Following Christ in a faithless world is a theme that seems to be all caught up in what we do. But as we listen to Jesus speak with his friends, Mary and Martha, he tells them that there is one thing that is needed, and that is sitting at Jesus' feet and receving his Word. What busyness keeps us from listening? And why is it so vitally imporant that we know his word? Find out in this final sermon from Pastor Jansen here at St. Michael's.
"And who is my neighbor?" The law-minded man wants to make sure that he's giong to the limits of the love that he's supposed to show to certain people. But Jesus, by the parable of the Good Samaritan, shows that there are no limits we are to show to the people of the world.
Following Christ Moves Us to Support Gospel Ministry
What does it mean to follow Christ in a faithless world? Jesus sent out the seventy-two in order to prepare the towns and places that lay ahead of him. He instructed them not to take along their usual provisions for a journey. He wanted them to learn that they would trust in God, and receive their compensation for the message that they brought. Are we ready to support such Gospel ministry?
Jesus calls us to take up our cross daily. Is our Christian walk partial or sporadic? Jesus impresses on us that we must be completely committed as we follow him. When we do not, see what his own commitment achieved. He set out resolutely for Jerusalem... for you! To save you!
If you hear the term, "Theology of the Corss," you might guess that we're talking about Christ's cross. After all, can you imagine our Christ without the cross? But the Theology of the Cross is really the teaching that weach one of Jesus followers must take up a cross as well. Can there be such a thing as a cross-less Christian? See what it means to follow Christ in a faithless world.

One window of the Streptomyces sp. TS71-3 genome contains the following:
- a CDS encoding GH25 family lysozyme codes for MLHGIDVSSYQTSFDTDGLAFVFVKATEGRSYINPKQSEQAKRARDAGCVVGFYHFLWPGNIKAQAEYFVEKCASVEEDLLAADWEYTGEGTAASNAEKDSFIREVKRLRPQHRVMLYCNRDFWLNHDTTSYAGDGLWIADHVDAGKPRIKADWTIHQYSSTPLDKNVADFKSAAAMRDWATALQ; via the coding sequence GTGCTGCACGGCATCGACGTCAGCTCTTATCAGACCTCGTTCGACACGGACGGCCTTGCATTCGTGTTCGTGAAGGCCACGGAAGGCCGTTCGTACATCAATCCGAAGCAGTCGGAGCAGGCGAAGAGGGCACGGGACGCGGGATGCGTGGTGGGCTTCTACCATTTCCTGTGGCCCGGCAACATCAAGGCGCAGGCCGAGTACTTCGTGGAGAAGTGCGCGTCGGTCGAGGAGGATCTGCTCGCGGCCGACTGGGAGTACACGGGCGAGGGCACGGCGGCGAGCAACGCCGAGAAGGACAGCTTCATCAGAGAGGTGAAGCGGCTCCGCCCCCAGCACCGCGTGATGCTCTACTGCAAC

Faith is only as good as the one in whom it trusts. Who is this Jesus character? What shall we make of him? True Christian faith doesn't just trust in some god or higher power. It trusts in the God who forgives even the worst of our sins.
What flies in the face of faith? Often, it's personal experiences that bring pain and heartache. I believe in God. What good does it do me? But God gives us a glimpse of what we have to look forward to. By raising the son of the widow of Nain, he demonstrates his compassion and his power over death. Therefore, our faith can fly in the face of death.
The centurion thought more highly of others than himself. Why? His faith saw what he was. Though he was powerful, he was a sinner - not worthy of having Christ come into his house. Faith raises others above ourselves, and praises God above all.
Understanding the intricacies of the teaching of the Trinity can be hard. That doesn't mean that we can't believe in it. (Should I assume I, a mere human being, could be able to comprehend God?) But what's also hard is seeing what the Father, Son, and Spirit had to do because of our sin. How it hurts! They act so that they can heal.
We often think about giving offerings to God. Do you ever consider yourself to be and offering to God? That is how Jesus our Great High Priest, sees you. He offers you, cleaned, forgiven, and made beautiful to the Father.